This article is about the software. For magician’s prop, see Nitrocellulose.Macromedia FlashPaper Developer(s) Adobe Systems (formerly Macromedia and Blue Pacific Software) Last release 2.02.2302.0 / October 19, 2005; 10 years ago (2005-10-19) Development status Discontinued Operating system Microsoft Windows, Mac OS X Available in English Type Multimedia Content Creator License Proprietary Website www.adobe.com/products/flashpaper FlashPaper (originally known as Flash Printer) is a software application developed by Blue Pacific Software before its acquisition by Macromedia,[1] which was later acquired by Adobe Systems. Its functional design mimics Adobe Acrobat Distiller to behave as a virtual printer. Documents printed to FlashPaper can be printed as Adobe Flash or Adobe Portable Document Format (PDF) files. It was last included in Macromedia Studio 8, and is still available as a standalone product from Adobe. FlashPaper files can be also generated by ColdFusion web applications. Adobe announced it was discontinuing development of FlashPaper on September 4, 2008.[2] The company states that “the demand [for FlashPaper] has continually declined to where it is no longer economically viable for Adobe to continue development support for FlashPaper” but does note that it will continue selling and supporting the existing version of FlashPaper.[3] References[edit]^ “Flash Printer product information and acquisition by Macromedia / Adobe”. Retrieved February 13, 2011.  ^ Butcher, Mike (September 4, 2008). “Document startups in chaos as Adobe’s Flashpaper discontinues”. Tech Crunch. Retrieved July 25, 2013.  ^ “FlashPaper 2 FAQ”. Adobe Systems. Retrieved September 1, 2009. External links[edit]Adobe FlashPaper Flashpaper Support Centerv t e Adobe Systems SoftwareSuites Creative Cloud (Creative Suite) eLearning Suite Technical Communication SuiteDesktop Animate Acrobat After Effects Brackets Edge Code Edge Reflow Digital Editions Director Dreamweaver FrameMaker FreeHand Flash Player Flex Builder GoLive Illustrator InDesign Media Encoder Media Player Muse PageMaker Photoshop Photoshop Lightroom Premiere Pro Reader Shockwave PlayerServer LiveCycle Flash Media Server BlazeDS ColdFusion JRun PhoneGap Build TechnologiesAdobe AIR Adobe Flash Adobe Flex Adobe Shockwave Adobe Font Folio Digital Negative (DNG) Authorware FlashPaper Portable Documen. thanks wikipedia.

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August Becker (disambiguation)

August Becker (1900–1967) was an SS officer and chemist who helped design mobile gas chambers. August Becker may also refer to:August Becker (socialist) (c. 1810–1875), German-American socialist August Becker (painter) (1821–1887), German painter August Becker (author) (1828–1891), German author This disambiguation page lists articles about people with the same name. If an internal link led you here, you may wish to change the link to point directly to the intended article. thanks wikipedia.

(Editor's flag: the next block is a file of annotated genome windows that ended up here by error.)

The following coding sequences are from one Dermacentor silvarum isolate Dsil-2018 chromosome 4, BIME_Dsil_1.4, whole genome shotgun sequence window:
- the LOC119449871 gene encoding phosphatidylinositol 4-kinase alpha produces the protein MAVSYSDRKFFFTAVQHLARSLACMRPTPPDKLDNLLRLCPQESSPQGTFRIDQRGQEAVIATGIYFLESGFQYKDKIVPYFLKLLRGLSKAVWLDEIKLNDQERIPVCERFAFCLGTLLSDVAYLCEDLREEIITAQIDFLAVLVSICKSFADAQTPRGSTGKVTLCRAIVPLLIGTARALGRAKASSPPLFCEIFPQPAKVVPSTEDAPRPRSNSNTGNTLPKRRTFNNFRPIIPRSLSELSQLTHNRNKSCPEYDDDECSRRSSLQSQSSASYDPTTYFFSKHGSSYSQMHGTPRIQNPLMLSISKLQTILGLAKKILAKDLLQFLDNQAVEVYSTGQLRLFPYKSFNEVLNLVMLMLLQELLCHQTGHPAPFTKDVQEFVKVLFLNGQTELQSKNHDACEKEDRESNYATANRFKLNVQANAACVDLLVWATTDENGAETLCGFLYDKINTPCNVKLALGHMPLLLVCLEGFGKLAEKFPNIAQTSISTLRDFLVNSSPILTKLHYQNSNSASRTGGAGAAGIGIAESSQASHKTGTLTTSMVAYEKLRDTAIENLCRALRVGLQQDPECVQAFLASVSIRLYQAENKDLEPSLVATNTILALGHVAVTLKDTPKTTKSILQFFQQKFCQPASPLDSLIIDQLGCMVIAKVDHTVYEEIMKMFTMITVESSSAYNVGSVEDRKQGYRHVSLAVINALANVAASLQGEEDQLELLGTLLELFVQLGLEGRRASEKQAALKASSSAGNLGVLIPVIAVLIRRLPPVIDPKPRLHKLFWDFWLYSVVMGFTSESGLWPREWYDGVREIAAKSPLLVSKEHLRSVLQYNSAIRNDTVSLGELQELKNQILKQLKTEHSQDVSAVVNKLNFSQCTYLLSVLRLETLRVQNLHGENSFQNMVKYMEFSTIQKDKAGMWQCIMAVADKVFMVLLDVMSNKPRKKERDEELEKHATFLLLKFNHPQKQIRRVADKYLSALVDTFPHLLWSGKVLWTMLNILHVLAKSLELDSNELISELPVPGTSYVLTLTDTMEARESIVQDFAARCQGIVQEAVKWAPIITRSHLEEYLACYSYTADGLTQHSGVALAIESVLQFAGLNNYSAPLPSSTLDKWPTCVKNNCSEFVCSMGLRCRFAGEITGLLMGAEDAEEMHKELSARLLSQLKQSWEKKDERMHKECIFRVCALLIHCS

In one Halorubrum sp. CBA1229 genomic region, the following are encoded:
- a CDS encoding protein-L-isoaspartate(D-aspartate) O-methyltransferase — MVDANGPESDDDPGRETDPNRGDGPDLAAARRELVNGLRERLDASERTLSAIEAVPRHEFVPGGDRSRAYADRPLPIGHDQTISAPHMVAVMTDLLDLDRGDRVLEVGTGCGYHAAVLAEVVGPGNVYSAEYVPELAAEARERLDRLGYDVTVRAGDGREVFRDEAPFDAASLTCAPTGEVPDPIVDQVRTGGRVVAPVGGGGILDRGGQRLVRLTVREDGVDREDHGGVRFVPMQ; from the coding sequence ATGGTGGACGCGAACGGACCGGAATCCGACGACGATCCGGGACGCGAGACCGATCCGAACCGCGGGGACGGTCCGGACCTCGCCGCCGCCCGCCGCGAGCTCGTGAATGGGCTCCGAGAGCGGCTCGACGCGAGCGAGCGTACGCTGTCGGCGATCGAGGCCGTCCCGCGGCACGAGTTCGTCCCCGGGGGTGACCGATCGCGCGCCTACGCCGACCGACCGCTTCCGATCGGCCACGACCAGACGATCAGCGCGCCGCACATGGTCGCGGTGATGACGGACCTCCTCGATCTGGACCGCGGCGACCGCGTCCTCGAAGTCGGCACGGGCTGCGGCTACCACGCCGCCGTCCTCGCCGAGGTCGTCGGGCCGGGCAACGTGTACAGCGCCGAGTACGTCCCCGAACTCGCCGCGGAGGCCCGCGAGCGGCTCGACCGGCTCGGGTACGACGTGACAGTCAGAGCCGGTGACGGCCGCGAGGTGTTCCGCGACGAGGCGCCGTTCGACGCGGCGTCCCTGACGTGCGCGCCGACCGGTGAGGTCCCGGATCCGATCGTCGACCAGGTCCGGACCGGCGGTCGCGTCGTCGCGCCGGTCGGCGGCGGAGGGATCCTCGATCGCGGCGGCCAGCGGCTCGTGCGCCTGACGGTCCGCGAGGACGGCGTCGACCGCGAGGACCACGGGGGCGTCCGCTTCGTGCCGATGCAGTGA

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Giannis Dimakos

Giannis Dimakos Γιάννης ΔημάκοςNo. 8 – Psychiko Position Shooting guard League Greek A2 League Personal information Born (1990-09-14) September 14, 1990 (age 25) Corinthia, Greece Nationality Greek Listed height 6 ft 4 in (1.93 m) Listed weight 209 lb (95 kg) Career information Playing career 2008–present Career history 2008–2009 Ikaros Kallitheas 2009–2010 Egaleo 2010–2012 Pagrati 2012–2014 Panelefsiniakos 2014–present Psychiko Career highlights and awards Greek Second Division Top Scorer (2015)MedalsRepresenting  Greece Men’s Basketball FIBA Under-19 World Championship2009 New Zealand National TeamIoannis “Giannis” Dimakos (Greek: Ιωάννης “Γιάννης” Δημάκος; born September 14, 1990) is a Greek professional basketball player. He is a 6 ft 3 in (1.93 m) tall shooting guard.Contents 1 Professional career 2 Awards and accomplishments 3 References and notes 4 External linksProfessional career[edit] Dimakos started his pro career with Ikaros Kallitheas in Greece, during the 2008-09 , playing for in the Greek A2 League. In 2009, he moved to Egaleo. For the next two years Dimakos played for Pagrati. Especially in the 2013-14 season he made amazing performances averaging 16,1 points and 2,1 rebounds per game. His appearances caused the interest from the top-tier Greek League teams Rethymno Aegean and Panelefsiniakos.[1] In 2014 he signed with Panelefsiniakos.[2] In 2014, after two years with the club, he signed with Psychiko.[3] In his first year with the club, he was mentioned as the Greek A2 League Top Scorer averaging 19,4 poins per game. In 2015 he renwed his contract with the club.[4] Awards and accomplishments[edit]Greek Second Division Top Scorer (2015)References and notes[edit] ^ Κρούση ΑΓΟΡ σε Δημάκο. (Greek) ^ Στον Πανελευσινιακό ο Δημάκος. (Greek) ^ «Κλείνει» Δημάκο. (Greek) ^ Έμεινε στο Ψυχικό ο Δημάκος. (Greek) External links[edit]FIBA Game Center Profile Eurobasket.com Profile Draftexpress.com Profile Scoresway.us Profile Greek Basket League Profile (Greek). thanks wikipedia.